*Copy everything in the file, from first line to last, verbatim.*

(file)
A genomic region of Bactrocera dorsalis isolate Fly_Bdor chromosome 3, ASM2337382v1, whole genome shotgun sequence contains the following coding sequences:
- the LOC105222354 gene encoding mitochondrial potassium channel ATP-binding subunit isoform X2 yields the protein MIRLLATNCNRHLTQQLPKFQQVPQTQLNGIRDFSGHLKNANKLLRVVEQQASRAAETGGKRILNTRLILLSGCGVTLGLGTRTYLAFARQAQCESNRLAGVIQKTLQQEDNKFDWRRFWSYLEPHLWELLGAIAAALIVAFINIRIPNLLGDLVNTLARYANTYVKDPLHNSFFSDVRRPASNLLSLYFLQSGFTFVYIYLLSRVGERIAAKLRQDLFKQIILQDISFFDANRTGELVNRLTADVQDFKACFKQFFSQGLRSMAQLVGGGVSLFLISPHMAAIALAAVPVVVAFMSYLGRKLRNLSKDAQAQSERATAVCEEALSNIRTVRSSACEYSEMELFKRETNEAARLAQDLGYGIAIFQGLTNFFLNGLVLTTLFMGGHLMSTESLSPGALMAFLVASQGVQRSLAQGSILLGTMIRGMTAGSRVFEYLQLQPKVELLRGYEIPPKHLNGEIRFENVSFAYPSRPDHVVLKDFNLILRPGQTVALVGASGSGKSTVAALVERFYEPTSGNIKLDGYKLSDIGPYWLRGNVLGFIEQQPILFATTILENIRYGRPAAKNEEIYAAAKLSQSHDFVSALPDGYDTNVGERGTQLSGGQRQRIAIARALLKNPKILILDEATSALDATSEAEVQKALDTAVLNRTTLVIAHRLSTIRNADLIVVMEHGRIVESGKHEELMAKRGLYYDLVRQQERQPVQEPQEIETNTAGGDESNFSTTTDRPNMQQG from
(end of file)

A genomic region of Bactrocera dorsalis isolate Fly_Bdor chromosome 3, ASM2337382v1, whole genome shotgun sequence contains the following coding sequences:
- the LOC105222354 gene encoding mitochondrial potassium channel ATP-binding subunit isoform X2 yields the protein MIRLLATNCNRHLTQQLPKFQQVPQTQLNGIRDFSGHLKNANKLLRVVEQQASRAAETGGKRILNTRLILLSGCGVTLGLGTRTYLAFARQAQCESNRLAGVIQKTLQQEDNKFDWRRFWSYLEPHLWELLGAIAAALIVAFINIRIPNLLGDLVNTLARYANTYVKDPLHNSFFSDVRRPASNLLSLYFLQSGFTFVYIYLLSRVGERIAAKLRQDLFKQIILQDISFFDANRTGELVNRLTADVQDFKACFKQFFSQGLRSMAQLVGGGVSLFLISPHMAAIALAAVPVVVAFMSYLGRKLRNLSKDAQAQSERATAVCEEALSNIRTVRSSACEYSEMELFKRETNEAARLAQDLGYGIAIFQGLTNFFLNGLVLTTLFMGGHLMSTESLSPGALMAFLVASQGVQRSLAQGSILLGTMIRGMTAGSRVFEYLQLQPKVELLRGYEIPPKHLNGEIRFENVSFAYPSRPDHVVLKDFNLILRPGQTVALVGASGSGKSTVAALVERFYEPTSGNIKLDGYKLSDIGPYWLRGNVLGFIEQQPILFATTILENIRYGRPAAKNEEIYAAAKLSQSHDFVSALPDGYDTNVGERGTQLSGGQRQRIAIARALLKNPKILILDEATSALDATSEAEVQKALDTAVLNRTTLVIAHRLSTIRNADLIVVMEHGRIVESGKHEELMAKRGLYYDLVRQQERQPVQEPQEIETNTAGGDESNFSTTTDRPNMQQG from